SAN MATEO (03/27/2000) - The issue of time restraints -- and how programmers are abandoning traditional methodologies and adapting to meet them -- was a key theme at the Software Developers (SD) 2000 Conference and Expo in San Jose, Calif., last week.
Lightweight methodologies are rapidly becoming the answer to the dilemma of developing more software in less time. So to meet that need, a number of companies are offering alternative tools and releasing prewritten software development packages.
Startup e-Mongoose launched its Windows DNA (Distributed interNet Architecture)-based platform at the show last week. Called a "platform in a box," Mongoose provides packaged Web-based e-commerce and thin-client application development.
"The true value of Mongoose is that it answers the time-to-market proposition," said John Mansour, vice president of marketing at e-Mongoose.
Citrix also previewed its upcoming application development and deployment tool, code-named Vertigo. The company hopes Vertigo will close the gap between the thinness of the application and the richness of the user experience, stressing its use for developing applications for handheld devices.
Another way developers are coping with business running on "Internet time" is extreme programming, which focuses solely on cranking out code as quickly as possible. This leaves some of the finer details such as documentation out of the process.
"If people want it on time, you have to manage projects in a different way," said Jim Highsmith, president of Information Architects, in Indianapolis.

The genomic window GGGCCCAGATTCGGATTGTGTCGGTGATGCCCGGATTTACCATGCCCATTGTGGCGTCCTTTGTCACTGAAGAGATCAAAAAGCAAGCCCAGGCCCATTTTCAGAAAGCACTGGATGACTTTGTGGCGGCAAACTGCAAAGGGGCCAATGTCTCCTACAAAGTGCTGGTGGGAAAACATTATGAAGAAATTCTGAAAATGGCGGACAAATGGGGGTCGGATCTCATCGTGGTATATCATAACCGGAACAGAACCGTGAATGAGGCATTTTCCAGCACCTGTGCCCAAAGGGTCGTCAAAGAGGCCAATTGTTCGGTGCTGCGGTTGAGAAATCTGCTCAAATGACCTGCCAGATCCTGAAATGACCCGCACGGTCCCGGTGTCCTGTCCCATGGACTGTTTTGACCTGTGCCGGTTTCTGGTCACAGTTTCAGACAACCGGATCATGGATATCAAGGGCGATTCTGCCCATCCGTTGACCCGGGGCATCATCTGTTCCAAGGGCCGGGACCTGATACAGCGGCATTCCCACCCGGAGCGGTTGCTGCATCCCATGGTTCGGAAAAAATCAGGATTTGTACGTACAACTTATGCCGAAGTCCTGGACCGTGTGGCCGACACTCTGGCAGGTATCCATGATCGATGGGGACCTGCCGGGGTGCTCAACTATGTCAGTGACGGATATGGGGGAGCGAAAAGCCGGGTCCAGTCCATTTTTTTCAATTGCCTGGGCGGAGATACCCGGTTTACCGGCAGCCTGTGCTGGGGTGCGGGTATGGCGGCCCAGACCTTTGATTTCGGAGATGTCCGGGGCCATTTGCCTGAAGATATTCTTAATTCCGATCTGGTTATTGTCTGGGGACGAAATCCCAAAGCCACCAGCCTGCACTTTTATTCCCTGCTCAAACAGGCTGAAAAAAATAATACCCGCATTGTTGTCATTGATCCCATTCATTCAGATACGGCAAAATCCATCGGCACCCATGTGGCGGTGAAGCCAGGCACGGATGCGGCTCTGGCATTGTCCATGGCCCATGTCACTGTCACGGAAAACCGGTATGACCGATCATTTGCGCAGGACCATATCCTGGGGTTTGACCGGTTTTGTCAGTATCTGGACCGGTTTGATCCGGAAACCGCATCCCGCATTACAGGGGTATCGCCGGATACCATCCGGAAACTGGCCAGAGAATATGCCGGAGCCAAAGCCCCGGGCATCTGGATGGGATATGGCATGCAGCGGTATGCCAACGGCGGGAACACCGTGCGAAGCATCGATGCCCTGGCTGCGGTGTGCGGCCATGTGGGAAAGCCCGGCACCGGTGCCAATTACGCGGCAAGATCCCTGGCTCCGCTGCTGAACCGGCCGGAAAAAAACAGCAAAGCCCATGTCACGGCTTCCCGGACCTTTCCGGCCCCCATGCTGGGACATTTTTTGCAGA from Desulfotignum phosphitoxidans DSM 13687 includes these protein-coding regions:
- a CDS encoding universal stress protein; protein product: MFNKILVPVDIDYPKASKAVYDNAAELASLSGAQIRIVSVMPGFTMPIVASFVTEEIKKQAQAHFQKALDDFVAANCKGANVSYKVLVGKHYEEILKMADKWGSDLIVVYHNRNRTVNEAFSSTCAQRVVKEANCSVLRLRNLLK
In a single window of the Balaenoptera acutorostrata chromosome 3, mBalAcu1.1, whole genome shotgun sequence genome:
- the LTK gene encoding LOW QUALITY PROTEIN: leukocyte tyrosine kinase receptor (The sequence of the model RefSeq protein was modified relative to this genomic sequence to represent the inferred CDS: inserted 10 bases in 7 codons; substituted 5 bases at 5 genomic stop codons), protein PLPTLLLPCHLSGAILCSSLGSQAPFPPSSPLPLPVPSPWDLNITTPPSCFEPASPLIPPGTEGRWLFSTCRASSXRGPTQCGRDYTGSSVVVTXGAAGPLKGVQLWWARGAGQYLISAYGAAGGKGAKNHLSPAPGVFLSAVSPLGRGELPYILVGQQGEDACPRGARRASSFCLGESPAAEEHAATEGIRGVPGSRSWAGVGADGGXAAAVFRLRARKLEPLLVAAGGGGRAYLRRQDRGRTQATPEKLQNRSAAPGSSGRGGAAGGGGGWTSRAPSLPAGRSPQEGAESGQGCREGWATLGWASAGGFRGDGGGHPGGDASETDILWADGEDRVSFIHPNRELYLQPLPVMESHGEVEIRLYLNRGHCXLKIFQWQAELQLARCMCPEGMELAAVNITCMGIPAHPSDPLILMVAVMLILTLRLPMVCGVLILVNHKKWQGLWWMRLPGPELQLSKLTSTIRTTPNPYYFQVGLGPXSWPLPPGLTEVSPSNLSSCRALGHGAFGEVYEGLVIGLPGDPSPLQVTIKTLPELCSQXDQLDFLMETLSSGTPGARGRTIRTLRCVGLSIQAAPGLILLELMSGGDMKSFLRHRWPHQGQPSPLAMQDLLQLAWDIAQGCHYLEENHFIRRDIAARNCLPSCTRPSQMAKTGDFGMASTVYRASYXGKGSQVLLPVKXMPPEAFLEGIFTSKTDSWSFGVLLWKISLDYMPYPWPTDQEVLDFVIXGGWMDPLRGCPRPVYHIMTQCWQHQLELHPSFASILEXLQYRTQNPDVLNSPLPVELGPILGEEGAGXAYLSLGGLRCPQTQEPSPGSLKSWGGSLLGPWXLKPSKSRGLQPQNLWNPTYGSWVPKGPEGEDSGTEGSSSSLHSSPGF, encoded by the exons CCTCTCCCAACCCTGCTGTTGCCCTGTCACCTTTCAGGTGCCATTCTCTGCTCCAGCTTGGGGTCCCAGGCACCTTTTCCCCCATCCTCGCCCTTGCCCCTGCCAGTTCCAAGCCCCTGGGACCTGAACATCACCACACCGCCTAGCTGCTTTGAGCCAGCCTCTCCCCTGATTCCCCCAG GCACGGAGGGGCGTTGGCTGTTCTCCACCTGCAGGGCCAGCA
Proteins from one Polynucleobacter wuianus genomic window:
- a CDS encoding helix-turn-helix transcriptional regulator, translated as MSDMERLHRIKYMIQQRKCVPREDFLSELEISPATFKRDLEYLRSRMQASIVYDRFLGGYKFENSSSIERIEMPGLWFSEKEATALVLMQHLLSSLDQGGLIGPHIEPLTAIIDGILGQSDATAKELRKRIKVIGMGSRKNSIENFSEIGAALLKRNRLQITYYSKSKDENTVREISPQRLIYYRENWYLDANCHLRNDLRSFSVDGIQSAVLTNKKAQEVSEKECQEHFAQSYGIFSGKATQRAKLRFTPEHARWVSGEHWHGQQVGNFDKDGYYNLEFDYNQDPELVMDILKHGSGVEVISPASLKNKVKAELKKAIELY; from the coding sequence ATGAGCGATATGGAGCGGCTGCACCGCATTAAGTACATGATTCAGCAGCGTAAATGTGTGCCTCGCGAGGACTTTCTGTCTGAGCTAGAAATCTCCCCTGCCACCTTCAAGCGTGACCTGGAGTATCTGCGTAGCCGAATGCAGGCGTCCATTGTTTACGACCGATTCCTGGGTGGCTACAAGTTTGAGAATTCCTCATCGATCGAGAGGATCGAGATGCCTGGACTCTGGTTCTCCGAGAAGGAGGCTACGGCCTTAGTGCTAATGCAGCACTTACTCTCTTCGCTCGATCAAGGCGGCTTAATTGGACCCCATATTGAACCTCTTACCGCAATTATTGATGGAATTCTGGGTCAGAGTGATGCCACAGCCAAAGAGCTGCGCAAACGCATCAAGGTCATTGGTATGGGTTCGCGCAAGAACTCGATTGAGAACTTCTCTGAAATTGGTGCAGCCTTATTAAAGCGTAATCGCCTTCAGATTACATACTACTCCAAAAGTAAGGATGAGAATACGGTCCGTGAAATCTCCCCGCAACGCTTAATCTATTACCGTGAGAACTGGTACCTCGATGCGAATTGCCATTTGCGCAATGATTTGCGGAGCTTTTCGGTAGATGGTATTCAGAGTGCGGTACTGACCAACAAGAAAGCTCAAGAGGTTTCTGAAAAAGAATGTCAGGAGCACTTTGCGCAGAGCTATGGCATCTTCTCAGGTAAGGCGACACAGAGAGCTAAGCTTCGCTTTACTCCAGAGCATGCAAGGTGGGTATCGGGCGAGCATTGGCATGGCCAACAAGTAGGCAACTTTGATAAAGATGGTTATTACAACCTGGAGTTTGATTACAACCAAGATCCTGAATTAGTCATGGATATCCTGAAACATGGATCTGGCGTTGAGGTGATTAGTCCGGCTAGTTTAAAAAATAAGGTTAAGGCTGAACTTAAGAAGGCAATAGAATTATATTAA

"Uncertainty is a part of the new economy," Highsmith added. "'When are you going to be done?' is no longer a good question."
An old concept, reuse, was also brought up, but many attendees and panelists alike agreed that reuse is a fantasy, a good idea that never came to fruition.
"Reuse is a fallacy; it doesn't exist," said David Linthicum, CTO of Saga Software, in Reston, Va. "And until we agree on a de facto binary mode, I see us moving further away from it."
Others disagreed, saying that there is still hope for reuse, just not in the traditional ways originally planned.
"Reuse is not a fantasy at all; we just didn't go to it," said Bruce Eckel, a member of the SD 2000 Senior Advisory Board. "It's just not the same as people originally imagined it."
Along that line, some suggested utilizing Enterprise JavaBeans (EJBs) for components, a move that would allow any EJB-compliant application server to reuse the components.e-Mongoose, in Columbus, Ohio, is at www.e-mongoose.com. Citrix Systems, in Ft.
Lauderdale, Fla., can be reached at www.citrix.com.